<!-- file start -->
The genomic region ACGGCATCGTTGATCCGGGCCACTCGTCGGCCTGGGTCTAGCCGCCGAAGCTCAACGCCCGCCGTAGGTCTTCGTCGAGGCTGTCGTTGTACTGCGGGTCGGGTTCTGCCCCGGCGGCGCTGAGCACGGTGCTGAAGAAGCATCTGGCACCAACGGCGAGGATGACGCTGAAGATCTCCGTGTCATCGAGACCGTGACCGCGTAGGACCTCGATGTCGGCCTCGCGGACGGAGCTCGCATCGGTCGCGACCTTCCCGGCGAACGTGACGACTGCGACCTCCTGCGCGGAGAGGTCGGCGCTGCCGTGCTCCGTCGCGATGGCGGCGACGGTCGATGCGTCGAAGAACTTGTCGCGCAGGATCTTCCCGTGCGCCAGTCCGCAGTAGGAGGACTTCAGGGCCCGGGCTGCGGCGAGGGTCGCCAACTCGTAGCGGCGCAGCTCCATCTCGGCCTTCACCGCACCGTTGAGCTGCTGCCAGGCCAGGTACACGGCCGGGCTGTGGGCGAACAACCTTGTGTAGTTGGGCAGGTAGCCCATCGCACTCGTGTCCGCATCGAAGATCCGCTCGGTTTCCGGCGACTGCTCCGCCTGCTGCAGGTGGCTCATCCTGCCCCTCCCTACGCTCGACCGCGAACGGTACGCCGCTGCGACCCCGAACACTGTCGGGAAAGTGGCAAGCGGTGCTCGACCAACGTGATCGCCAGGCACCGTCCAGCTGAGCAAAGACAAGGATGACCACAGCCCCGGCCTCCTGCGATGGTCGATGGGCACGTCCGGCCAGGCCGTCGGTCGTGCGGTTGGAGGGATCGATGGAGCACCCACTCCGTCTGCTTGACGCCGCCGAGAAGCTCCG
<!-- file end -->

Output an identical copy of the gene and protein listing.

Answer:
The genomic region ACGGCATCGTTGATCCGGGCCACTCGTCGGCCTGGGTCTAGCCGCCGAAGCTCAACGCCCGCCGTAGGTCTTCGTCGAGGCTGTCGTTGTACTGCGGGTCGGGTTCTGCCCCGGCGGCGCTGAGCACGGTGCTGAAGAAGCATCTGGCACCAACGGCGAGGATGACGCTGAAGATCTCCGTGTCATCGAGACCGTGACCGCGTAGGACCTCGATGTCGGCCTCGCGGACGGAGCTCGCATCGGTCGCGACCTTCCCGGCGAACGTGACGACTGCGACCTCCTGCGCGGAGAGGTCGGCGCTGCCGTGCTCCGTCGCGATGGCGGCGACGGTCGATGCGTCGAAGAACTTGTCGCGCAGGATCTTCCCGTGCGCCAGTCCGCAGTAGGAGGACTTCAGGGCCCGGGCTGCGGCGAGGGTCGCCAACTCGTAGCGGCGCAGCTCCATCTCGGCCTTCACCGCACCGTTGAGCTGCTGCCAGGCCAGGTACACGGCCGGGCTGTGGGCGAACAACCTTGTGTAGTTGGGCAGGTAGCCCATCGCACTCGTGTCCGCATCGAAGATCCGCTCGGTTTCCGGCGACTGCTCCGCCTGCTGCAGGTGGCTCATCCTGCCCCTCCCTACGCTCGACCGCGAACGGTACGCCGCTGCGACCCCGAACACTGTCGGGAAAGTGGCAAGCGGTGCTCGACCAACGTGATCGCCAGGCACCGTCCAGCTGAGCAAAGACAAGGATGACCACAGCCCCGGCCTCCTGCGATGGTCGATGGGCACGTCCGGCCAGGCCGTCGGTCGTGCGGTTGGAGGGATCGATGGAGCACCCACTCCGTCTGCTTGACGCCGCCGAGAAGCTCCG